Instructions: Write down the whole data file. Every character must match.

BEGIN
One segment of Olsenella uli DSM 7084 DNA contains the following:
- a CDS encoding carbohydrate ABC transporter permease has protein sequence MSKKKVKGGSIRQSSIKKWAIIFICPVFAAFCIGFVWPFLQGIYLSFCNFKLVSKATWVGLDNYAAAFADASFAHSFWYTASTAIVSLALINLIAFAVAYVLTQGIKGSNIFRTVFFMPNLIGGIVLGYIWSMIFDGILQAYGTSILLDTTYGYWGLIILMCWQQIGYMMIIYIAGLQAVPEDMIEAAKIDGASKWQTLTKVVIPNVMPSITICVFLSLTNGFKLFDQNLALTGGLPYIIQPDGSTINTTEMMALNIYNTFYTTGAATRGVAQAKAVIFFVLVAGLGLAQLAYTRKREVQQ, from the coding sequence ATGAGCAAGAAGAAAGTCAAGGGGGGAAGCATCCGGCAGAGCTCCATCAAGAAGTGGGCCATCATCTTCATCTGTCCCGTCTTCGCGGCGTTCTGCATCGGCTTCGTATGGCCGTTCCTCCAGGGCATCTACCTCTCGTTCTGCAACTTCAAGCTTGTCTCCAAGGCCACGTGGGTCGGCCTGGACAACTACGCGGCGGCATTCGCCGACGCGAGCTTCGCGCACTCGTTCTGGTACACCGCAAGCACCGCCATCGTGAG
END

One segment of Olsenella uli DSM 7084 DNA contains the following:
- a CDS encoding carbohydrate ABC transporter permease has protein sequence MSKKKVKGGSIRQSSIKKWAIIFICPVFAAFCIGFVWPFLQGIYLSFCNFKLVSKATWVGLDNYAAAFADASFAHSFWYTASTAIVSLALINLIAFAVAYVLTQGIKGSNIFRTVFFMPNLIGGIVLGYIWSMIFDGILQAYGTSILLDTTYGYWGLIILMCWQQIGYMMIIYIAGLQAVPEDMIEAAKIDGASKWQTLTKVVIPNVMPSITICVFLSLTNGFKLFDQNLALTGGLPYIIQPDGSTINTTEMMALNIYNTFYTTGAATRGVAQAKAVIFFVLVAGLGLAQLAYTRKREVQQ, from the coding sequence ATGAGCAAGAAGAAAGTCAAGGGGGGAAGCATCCGGCAGAGCTCCATCAAGAAGTGGGCCATCATCTTCATCTGTCCCGTCTTCGCGGCGTTCTGCATCGGCTTCGTATGGCCGTTCCTCCAGGGCATCTACCTCTCGTTCTGCAACTTCAAGCTTGTCTCCAAGGCCACGTGGGTCGGCCTGGACAACTACGCGGCGGCATTCGCCGACGCGAGCTTCGCGCACTCGTTCTGGTACACCGCAAGCACCGCCATCGTGAG